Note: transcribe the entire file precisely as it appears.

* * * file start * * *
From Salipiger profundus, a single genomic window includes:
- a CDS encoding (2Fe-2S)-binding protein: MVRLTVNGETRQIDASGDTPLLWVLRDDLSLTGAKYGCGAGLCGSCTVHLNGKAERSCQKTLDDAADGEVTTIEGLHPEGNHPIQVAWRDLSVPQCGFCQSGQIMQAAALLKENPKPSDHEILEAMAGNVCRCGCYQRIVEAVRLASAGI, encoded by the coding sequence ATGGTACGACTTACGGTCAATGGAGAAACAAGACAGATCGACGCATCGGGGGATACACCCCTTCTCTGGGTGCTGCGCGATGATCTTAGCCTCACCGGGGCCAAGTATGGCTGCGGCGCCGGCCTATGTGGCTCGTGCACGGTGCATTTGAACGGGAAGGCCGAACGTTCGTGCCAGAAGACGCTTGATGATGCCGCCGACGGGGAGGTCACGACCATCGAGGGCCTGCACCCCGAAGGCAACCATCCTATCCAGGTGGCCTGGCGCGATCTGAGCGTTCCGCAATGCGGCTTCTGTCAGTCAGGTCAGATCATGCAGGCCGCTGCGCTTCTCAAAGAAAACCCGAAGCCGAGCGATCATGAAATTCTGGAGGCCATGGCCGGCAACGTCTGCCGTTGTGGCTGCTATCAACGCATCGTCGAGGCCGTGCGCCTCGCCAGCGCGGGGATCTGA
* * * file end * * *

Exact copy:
From Salipiger profundus, a single genomic window includes:
- a CDS encoding (2Fe-2S)-binding protein: MVRLTVNGETRQIDASGDTPLLWVLRDDLSLTGAKYGCGAGLCGSCTVHLNGKAERSCQKTLDDAADGEVTTIEGLHPEGNHPIQVAWRDLSVPQCGFCQSGQIMQAAALLKENPKPSDHEILEAMAGNVCRCGCYQRIVEAVRLASAGI, encoded by the coding sequence ATGGTACGACTTACGGTCAATGGAGAAACAAGACAGATCGACGCATCGGGGGATACACCCCTTCTCTGGGTGCTGCGCGATGATCTTAGCCTCACCGGGGCCAAGTATGGCTGCGGCGCCGGCCTATGTGGCTCGTGCACGGTGCATTTGAACGGGAAGGCCGAACGTTCGTGCCAGAAGACGCTTGATGATGCCGCCGACGGGGAGGTCACGACCATCGAGGGCCTGCACCCCGAAGGCAACCATCCTATCCAGGTGGCCTGGCGCGATCTGAGCGTTCCGCAATGCGGCTTCTGTCAGTCAGGTCAGATCATGCAGGCCGCTGCGCTTCTCAAAGAAAACCCGAAGCCGAGCGATCATGAAATTCTGGAGGCCATGGCCGGCAACGTCTGCCGTTGTGGCTGCTATCAACGCATCGTCGAGGCCGTGCGCCTCGCCAGCGCGGGGATCTGA